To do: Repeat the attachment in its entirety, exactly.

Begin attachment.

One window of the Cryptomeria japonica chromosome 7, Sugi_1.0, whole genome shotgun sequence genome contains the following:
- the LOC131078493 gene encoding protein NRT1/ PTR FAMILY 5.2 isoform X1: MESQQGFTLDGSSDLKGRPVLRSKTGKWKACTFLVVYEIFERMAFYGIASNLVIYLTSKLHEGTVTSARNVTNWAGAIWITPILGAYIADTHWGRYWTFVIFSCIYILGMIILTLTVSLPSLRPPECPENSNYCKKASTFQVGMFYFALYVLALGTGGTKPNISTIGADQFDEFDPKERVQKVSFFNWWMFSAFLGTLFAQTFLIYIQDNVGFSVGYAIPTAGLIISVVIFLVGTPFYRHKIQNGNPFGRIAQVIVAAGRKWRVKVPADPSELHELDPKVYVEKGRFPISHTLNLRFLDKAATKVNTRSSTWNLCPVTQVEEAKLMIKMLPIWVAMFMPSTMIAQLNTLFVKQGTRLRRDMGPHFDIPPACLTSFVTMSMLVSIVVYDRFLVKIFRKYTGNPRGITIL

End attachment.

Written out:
One window of the Cryptomeria japonica chromosome 7, Sugi_1.0, whole genome shotgun sequence genome contains the following:
- the LOC131078493 gene encoding protein NRT1/ PTR FAMILY 5.2 isoform X1: MESQQGFTLDGSSDLKGRPVLRSKTGKWKACTFLVVYEIFERMAFYGIASNLVIYLTSKLHEGTVTSARNVTNWAGAIWITPILGAYIADTHWGRYWTFVIFSCIYILGMIILTLTVSLPSLRPPECPENSNYCKKASTFQVGMFYFALYVLALGTGGTKPNISTIGADQFDEFDPKERVQKVSFFNWWMFSAFLGTLFAQTFLIYIQDNVGFSVGYAIPTAGLIISVVIFLVGTPFYRHKIQNGNPFGRIAQVIVAAGRKWRVKVPADPSELHELDPKVYVEKGRFPISHTLNLRFLDKAATKVNTRSSTWNLCPVTQVEEAKLMIKMLPIWVAMFMPSTMIAQLNTLFVKQGTRLRRDMGPHFDIPPACLTSFVTMSMLVSIVVYDRFLVKIFRKYTGNPRGITIL